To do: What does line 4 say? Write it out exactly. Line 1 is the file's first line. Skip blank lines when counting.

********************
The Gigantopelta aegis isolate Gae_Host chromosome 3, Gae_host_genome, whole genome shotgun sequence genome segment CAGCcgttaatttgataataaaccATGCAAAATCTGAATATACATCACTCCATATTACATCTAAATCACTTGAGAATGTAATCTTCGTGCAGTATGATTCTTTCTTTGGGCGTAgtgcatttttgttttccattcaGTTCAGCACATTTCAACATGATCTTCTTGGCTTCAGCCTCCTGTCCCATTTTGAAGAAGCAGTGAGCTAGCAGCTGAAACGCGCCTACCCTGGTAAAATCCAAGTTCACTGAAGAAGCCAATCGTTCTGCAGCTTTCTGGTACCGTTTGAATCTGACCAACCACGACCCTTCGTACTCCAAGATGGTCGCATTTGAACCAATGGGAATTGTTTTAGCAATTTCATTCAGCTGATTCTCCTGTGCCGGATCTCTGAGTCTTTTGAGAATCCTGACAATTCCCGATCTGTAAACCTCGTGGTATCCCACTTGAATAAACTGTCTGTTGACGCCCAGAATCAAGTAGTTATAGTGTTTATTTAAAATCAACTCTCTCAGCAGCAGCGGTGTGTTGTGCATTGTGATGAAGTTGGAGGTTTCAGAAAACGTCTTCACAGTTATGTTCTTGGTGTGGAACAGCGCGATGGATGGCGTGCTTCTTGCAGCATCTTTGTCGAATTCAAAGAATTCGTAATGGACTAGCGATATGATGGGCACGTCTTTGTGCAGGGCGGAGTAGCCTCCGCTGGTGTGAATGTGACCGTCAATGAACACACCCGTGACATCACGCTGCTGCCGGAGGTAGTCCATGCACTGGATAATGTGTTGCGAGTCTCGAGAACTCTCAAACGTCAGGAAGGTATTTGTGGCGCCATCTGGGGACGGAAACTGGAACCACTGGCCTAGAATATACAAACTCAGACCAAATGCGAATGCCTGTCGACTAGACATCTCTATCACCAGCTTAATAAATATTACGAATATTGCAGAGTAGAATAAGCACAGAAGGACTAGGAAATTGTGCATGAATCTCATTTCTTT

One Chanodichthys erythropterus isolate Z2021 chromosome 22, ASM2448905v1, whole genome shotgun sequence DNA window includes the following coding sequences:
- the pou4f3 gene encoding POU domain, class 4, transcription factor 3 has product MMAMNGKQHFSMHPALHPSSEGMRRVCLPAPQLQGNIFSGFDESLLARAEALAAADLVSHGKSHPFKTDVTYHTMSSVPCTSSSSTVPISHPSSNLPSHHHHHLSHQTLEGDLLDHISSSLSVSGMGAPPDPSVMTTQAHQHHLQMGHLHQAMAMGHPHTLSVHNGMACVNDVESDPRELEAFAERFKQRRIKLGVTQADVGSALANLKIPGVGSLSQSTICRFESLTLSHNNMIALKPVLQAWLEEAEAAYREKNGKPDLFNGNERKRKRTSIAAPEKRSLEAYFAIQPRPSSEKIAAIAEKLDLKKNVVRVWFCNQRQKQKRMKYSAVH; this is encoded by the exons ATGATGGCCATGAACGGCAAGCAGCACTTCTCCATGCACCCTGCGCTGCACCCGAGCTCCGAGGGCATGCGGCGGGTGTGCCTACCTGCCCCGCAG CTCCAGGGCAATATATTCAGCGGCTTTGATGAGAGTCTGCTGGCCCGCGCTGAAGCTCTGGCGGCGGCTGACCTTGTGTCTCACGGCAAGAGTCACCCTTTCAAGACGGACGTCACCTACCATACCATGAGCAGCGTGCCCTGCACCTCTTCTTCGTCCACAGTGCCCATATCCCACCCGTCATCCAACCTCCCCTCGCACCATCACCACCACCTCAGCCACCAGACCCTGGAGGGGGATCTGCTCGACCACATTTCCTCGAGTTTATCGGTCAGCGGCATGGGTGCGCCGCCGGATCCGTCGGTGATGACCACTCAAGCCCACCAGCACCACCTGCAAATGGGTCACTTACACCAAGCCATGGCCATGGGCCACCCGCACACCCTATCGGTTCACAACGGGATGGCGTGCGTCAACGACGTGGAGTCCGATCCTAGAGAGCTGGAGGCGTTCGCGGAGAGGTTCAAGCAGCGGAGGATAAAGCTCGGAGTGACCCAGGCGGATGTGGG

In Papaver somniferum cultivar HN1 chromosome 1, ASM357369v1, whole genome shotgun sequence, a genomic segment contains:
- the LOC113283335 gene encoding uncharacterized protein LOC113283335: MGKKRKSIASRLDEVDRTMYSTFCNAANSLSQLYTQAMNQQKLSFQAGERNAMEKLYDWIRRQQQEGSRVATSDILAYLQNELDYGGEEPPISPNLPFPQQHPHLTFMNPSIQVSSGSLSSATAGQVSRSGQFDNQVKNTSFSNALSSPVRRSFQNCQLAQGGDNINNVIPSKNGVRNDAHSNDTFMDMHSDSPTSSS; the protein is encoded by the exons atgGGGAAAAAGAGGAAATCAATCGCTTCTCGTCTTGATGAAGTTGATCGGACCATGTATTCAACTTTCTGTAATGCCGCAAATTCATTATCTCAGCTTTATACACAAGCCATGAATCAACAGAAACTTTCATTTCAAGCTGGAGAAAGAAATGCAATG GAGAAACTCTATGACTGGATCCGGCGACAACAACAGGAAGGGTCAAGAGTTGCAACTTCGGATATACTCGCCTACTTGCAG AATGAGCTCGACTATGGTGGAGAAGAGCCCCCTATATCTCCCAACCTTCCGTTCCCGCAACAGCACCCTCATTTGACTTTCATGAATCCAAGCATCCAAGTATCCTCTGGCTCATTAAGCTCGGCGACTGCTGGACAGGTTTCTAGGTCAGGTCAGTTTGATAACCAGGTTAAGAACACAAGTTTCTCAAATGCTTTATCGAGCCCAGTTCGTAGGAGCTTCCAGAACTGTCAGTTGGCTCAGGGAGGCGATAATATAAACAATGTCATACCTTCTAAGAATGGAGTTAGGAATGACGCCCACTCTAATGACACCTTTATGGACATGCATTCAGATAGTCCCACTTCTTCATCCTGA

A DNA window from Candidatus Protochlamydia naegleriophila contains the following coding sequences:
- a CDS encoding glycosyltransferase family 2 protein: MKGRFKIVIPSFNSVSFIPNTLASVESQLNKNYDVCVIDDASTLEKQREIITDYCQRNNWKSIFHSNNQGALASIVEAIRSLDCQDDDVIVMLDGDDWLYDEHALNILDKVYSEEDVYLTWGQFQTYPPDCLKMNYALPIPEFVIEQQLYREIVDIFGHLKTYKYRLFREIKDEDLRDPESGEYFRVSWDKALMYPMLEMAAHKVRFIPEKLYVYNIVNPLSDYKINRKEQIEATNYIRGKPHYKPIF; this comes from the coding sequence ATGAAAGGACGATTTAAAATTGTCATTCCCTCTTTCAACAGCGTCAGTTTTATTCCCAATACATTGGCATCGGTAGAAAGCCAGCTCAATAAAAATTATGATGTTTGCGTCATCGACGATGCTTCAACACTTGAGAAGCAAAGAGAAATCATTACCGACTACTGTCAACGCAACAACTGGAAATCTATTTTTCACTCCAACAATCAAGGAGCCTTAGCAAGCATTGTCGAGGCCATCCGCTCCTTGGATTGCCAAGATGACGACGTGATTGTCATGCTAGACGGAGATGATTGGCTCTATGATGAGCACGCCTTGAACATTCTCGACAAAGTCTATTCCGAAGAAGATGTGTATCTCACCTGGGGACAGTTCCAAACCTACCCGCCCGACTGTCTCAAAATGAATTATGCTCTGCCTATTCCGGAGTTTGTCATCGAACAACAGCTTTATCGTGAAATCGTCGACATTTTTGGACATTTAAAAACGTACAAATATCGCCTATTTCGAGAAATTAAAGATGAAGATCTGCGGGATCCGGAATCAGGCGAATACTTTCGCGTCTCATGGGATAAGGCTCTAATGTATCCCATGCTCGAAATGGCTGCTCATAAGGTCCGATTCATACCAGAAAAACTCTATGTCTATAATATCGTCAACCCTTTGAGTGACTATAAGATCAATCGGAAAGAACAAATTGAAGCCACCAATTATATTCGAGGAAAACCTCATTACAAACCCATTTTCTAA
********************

In Papaver somniferum cultivar HN1 chromosome 1, ASM357369v1, whole genome shotgun sequence, a genomic segment contains: